When confidence comes too soon: Collective efficacy, conflict and group performance over time

Jack A. Goncalo, Evan G. Polman

Research output: Contribution to conferencePaperpeer-review

Abstract

Groups with a strong sense of collective efficacy set more challenging goals, persist in the face of difficulty, and are ultimately more likely to succeed than groups who do not share this belief. Given the many advantages that may accrue to groups who are confident, it would be logical to advise groups to build a strong sense of collective efficacy as early as possible. However, drawing on Whyte's (1998) theory of collective efficacy and groupthink, we argue that when confidence emerges toward the begining of a group's existence, group members may be less likely to engage in productive conflicts that are necessary to function effectively. Therefore, a strong sense of collective efficacy early in a group's existence might actually have a negative effect on group performance over time. We found support for these predictions in a longitudinal study of classroom project teams.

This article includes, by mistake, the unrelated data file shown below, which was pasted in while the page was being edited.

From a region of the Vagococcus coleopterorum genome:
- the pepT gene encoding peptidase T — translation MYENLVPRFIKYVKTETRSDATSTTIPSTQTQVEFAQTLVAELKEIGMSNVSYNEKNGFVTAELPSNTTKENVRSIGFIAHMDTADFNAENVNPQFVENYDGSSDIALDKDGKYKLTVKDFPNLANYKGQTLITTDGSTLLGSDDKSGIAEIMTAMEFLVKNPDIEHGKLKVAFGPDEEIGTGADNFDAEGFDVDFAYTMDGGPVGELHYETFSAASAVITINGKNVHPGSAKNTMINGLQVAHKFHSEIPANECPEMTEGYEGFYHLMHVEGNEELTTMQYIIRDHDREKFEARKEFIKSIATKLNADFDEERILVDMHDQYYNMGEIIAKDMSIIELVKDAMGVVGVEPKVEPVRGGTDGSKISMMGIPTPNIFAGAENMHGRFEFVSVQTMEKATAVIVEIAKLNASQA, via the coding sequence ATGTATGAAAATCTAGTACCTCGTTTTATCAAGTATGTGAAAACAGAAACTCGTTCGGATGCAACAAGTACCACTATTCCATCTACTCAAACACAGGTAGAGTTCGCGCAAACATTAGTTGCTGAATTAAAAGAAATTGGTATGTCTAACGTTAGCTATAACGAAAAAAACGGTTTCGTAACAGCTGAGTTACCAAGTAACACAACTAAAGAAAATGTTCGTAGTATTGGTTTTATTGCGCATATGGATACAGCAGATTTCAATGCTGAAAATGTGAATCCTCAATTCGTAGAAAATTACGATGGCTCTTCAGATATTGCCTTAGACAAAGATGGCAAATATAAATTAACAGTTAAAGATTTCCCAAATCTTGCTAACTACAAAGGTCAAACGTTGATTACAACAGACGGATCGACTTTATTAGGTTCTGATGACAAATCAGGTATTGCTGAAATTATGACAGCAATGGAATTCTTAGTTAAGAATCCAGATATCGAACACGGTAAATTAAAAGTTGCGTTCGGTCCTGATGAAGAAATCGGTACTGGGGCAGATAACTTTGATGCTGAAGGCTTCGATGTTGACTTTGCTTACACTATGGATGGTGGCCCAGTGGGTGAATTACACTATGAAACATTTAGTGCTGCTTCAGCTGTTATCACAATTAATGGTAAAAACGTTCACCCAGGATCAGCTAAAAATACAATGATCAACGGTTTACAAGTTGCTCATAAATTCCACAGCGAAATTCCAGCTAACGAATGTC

Original languageEnglish (US)
DOIs
StatePublished - 2007
Externally publishedYes
Event67th Annual Meeting of the Academy of Management, AOM 2007 - Philadelphia, PA, United States
Duration: Aug 3 2007Aug 8 2007

Other

Other67th Annual Meeting of the Academy of Management, AOM 2007
Country/TerritoryUnited States
CityPhiladelphia, PA
Period8/3/078/8/07

Keywords

  • Collective efficacy
  • Group performance
  • Process conflict

ASJC Scopus subject areas

  • Management Information Systems
  • Management of Technology and Innovation

Fingerprint

Dive into the research topics of 'When confidence comes too soon: Collective efficacy, conflict and group performance over time'. Together they form a unique fingerprint.

Cite this